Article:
Herbal Medicine Vs Orthodox Medicine
The ancient tradition of herbal remedies is making a resurgence and finding its way back not only onto the market, but more especially into the hearts of many people who, despite the availability of orthodox medicine, are redirecting their healthcare towards the raw provision of nature.
Traditional herbal medicines are naturally occurring, plant-derived substances with minimal or no industrial processing that have been used to treat illness within local or regional healing practices. Traditional herbal medicines are receiving significant attention in global health debates.
Herbs come in various forms ranging from local gin and herbs such as agbo gbogbonise, paraga, opa eyin, sapele water, atato, opelebe, dagrin, kainkain, jedi and karaole, among others.
The growing of herbs for medicine is fueling and is to some extent fueled by increasing scientific interest in herbal medicine. The World Health Organisation estimates that of the 35,000-70,000 species of plants that are used for medicinal purposes around the world, some 5,000 have been submitted for biomedical scrutiny.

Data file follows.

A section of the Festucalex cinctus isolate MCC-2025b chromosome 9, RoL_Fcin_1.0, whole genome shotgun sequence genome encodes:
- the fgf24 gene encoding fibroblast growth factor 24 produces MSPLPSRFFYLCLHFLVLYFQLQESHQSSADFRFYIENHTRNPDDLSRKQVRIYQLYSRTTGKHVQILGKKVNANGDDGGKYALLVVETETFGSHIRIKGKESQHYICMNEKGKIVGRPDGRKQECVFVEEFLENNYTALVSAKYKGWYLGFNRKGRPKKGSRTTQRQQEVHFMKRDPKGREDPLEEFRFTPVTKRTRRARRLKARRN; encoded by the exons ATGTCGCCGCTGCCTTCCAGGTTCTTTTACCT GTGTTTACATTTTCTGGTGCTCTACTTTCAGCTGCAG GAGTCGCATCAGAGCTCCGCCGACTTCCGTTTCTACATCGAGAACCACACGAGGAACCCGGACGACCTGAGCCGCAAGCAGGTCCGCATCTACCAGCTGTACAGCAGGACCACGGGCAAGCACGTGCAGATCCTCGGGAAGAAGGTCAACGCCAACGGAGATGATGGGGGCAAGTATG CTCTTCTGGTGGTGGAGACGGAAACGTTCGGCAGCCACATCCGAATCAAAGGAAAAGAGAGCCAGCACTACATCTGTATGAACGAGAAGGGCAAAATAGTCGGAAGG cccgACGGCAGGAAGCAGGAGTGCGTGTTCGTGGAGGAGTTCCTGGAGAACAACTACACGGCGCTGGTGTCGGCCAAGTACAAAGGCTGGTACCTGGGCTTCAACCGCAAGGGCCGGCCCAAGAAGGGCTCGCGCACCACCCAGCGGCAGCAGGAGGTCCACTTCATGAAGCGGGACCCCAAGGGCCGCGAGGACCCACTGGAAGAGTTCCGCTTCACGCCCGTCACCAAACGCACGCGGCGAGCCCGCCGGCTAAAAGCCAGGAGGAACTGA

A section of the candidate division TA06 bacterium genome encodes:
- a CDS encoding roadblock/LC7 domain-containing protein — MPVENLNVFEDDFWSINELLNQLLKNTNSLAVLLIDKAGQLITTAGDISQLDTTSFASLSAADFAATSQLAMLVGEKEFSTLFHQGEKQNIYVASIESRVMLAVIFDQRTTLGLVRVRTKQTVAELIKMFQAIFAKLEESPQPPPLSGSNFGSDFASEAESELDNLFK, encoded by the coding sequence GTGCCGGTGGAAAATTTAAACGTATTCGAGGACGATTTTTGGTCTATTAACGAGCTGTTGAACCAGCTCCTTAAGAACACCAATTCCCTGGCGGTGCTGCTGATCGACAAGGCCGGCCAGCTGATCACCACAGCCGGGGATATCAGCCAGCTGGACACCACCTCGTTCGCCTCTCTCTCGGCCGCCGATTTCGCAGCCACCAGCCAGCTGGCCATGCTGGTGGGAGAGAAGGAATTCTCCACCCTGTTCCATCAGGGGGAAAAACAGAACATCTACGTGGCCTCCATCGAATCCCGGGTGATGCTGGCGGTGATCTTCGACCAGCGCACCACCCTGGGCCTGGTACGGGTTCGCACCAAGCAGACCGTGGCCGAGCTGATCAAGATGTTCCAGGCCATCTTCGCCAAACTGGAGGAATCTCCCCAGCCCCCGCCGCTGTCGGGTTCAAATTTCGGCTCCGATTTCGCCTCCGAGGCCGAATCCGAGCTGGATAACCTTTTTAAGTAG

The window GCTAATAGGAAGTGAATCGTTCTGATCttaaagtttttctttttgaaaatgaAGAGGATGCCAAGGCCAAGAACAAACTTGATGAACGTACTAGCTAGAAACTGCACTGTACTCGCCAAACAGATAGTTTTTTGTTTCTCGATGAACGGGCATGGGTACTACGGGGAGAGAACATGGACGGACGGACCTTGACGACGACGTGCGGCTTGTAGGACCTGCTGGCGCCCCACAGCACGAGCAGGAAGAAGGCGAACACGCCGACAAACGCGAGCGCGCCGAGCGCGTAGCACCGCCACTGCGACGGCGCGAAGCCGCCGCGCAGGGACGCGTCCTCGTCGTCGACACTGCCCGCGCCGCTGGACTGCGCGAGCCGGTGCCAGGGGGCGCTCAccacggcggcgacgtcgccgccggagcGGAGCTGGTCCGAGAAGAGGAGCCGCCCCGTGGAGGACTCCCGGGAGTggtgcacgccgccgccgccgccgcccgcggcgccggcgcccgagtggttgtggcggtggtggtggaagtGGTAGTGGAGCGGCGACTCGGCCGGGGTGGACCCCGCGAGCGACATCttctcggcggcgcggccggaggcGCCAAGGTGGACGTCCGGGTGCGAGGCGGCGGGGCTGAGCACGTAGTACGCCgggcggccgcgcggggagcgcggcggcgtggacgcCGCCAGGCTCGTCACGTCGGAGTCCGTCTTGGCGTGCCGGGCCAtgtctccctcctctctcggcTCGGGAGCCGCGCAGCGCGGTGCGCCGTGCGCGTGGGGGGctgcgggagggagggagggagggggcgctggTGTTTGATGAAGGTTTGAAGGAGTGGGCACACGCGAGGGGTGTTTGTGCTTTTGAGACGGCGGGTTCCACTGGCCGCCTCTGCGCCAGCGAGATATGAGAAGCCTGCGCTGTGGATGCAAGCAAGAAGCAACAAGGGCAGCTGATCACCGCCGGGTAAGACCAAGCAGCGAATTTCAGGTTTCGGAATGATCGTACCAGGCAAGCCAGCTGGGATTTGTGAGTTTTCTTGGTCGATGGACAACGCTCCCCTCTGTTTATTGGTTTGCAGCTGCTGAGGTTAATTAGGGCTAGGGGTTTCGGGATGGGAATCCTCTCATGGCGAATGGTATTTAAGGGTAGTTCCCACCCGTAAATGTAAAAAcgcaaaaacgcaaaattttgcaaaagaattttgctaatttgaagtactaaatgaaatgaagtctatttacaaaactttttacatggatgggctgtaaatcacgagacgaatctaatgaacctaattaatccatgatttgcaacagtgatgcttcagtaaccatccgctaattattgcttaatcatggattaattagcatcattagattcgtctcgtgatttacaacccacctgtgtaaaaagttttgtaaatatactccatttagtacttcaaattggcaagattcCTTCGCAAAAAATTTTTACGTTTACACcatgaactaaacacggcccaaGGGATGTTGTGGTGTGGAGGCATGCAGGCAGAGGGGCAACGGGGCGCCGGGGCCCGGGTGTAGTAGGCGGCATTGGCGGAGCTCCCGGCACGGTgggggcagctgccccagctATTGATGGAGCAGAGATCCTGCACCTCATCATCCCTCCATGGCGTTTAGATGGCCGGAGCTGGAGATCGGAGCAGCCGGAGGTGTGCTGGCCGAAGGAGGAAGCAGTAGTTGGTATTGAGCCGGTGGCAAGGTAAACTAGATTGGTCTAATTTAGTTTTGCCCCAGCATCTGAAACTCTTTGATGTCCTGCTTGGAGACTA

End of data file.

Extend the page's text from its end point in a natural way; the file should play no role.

Scientific evidence of the efficacy of medicinal herbs is beginning to emerge from randomized, controlled trials in which herbs compare favorably with orthodox medicines.
Another reason for the growing popularity of herbal medicine is that many people believe they are safer and more natural than pharmaceuticals. However, studies have shown that not all natural products are safe; some poisons are also natural.